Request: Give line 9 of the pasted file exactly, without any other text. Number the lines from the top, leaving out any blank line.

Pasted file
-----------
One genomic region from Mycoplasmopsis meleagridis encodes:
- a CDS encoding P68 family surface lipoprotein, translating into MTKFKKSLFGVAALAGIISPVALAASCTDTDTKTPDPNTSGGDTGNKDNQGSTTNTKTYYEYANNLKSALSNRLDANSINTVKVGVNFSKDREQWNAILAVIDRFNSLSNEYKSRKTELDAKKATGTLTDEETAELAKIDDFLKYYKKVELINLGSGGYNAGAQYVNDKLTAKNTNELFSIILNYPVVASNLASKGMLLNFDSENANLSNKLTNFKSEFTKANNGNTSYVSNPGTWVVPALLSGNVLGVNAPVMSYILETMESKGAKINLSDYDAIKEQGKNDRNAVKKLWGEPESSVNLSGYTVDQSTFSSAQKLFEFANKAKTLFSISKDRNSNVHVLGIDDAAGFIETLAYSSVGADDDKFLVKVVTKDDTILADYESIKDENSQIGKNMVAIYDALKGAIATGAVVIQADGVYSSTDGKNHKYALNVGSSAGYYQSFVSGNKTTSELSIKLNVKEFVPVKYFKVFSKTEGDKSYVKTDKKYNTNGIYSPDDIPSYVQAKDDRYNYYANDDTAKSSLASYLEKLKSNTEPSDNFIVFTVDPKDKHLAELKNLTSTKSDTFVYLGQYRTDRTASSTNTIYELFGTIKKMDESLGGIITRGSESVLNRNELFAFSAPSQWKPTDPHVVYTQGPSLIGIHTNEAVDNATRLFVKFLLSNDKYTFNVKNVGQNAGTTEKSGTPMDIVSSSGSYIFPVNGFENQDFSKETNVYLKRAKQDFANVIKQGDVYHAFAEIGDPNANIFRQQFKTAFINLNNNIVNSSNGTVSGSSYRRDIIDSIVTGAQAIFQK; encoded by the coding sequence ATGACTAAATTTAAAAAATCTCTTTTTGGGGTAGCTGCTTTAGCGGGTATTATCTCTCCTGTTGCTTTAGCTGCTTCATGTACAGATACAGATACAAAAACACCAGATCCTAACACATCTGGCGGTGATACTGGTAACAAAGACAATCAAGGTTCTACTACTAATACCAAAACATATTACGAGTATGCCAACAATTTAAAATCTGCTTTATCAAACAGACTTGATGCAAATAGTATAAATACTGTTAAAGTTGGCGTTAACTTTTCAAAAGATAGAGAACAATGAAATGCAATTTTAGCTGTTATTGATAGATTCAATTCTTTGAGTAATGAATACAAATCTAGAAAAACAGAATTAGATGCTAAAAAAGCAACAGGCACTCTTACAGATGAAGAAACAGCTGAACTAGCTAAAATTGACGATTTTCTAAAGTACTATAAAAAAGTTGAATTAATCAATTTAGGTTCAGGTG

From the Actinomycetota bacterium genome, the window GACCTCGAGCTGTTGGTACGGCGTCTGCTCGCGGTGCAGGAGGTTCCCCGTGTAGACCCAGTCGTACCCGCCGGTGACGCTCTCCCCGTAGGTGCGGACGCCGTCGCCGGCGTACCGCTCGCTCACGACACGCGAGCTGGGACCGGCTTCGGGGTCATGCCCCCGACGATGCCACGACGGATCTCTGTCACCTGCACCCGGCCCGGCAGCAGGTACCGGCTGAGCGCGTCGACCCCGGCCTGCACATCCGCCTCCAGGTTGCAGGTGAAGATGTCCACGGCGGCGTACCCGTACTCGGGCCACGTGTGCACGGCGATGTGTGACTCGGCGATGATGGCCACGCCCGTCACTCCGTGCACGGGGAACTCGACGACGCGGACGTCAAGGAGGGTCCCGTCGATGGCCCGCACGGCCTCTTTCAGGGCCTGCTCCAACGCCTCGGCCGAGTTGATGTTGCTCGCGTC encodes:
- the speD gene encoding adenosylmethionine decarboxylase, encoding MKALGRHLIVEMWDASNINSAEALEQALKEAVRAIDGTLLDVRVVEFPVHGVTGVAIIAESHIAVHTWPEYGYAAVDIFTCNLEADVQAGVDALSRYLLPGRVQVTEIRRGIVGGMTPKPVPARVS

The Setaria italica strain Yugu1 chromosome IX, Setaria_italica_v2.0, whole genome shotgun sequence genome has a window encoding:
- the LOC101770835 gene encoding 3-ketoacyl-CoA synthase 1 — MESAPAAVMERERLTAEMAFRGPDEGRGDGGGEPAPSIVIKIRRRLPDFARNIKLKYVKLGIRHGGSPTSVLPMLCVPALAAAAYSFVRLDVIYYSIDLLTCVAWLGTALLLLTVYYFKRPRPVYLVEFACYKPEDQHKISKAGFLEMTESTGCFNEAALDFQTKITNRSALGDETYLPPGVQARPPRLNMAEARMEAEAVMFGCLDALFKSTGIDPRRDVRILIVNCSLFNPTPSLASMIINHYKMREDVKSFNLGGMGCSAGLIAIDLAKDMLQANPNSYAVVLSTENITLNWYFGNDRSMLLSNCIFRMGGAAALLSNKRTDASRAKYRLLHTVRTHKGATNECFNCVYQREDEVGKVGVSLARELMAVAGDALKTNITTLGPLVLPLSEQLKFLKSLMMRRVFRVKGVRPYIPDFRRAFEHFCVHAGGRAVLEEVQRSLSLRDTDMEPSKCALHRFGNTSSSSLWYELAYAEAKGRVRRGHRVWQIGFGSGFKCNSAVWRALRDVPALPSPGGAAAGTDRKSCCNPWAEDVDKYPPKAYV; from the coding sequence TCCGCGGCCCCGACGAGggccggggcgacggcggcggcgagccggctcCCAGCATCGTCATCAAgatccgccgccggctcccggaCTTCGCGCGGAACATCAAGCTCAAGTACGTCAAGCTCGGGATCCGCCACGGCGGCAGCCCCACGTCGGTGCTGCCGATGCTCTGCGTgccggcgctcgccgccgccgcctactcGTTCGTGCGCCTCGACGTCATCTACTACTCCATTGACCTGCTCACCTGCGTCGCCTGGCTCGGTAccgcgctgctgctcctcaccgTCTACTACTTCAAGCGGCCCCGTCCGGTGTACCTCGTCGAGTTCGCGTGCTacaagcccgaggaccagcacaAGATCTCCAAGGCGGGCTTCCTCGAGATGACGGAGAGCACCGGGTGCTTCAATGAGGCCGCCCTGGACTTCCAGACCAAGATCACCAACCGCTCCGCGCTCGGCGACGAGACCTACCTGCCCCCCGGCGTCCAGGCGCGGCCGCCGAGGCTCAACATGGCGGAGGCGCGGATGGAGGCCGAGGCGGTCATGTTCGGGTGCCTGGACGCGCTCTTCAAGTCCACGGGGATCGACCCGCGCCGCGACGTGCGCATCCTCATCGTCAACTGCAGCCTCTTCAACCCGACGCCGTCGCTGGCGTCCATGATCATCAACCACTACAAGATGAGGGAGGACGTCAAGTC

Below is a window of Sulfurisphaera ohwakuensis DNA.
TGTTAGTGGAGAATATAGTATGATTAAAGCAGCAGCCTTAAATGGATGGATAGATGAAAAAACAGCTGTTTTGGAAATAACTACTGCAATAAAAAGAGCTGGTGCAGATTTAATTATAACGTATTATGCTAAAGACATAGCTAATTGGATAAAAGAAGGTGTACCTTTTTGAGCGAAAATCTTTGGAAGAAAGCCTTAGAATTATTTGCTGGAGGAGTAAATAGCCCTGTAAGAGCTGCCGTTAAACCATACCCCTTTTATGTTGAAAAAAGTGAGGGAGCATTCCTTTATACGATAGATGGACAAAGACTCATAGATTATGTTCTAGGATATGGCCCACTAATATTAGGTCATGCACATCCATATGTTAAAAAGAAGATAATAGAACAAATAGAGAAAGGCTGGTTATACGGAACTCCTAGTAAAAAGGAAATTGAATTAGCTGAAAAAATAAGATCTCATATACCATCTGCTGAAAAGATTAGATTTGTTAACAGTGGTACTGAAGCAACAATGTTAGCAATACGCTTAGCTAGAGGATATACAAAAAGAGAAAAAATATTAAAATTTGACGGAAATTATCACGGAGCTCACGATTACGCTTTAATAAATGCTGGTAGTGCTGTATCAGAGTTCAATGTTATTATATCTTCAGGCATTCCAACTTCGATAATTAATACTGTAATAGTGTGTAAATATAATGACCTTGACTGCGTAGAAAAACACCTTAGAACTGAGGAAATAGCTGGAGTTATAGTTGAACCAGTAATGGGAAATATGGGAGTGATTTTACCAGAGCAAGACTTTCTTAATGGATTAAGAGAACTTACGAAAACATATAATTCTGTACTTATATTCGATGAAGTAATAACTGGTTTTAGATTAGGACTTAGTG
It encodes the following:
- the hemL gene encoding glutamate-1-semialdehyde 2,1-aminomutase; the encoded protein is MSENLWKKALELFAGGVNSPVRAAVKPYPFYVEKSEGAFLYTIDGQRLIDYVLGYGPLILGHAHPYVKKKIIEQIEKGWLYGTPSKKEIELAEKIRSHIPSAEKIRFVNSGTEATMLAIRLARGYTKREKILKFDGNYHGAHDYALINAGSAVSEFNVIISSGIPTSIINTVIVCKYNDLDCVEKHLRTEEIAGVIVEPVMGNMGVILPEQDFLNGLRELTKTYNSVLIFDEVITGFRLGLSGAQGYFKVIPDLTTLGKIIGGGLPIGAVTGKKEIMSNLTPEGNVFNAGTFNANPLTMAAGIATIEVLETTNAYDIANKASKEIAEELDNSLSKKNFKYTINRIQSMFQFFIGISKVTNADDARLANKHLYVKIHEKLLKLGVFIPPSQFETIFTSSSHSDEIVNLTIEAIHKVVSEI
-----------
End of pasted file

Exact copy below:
It encodes the following: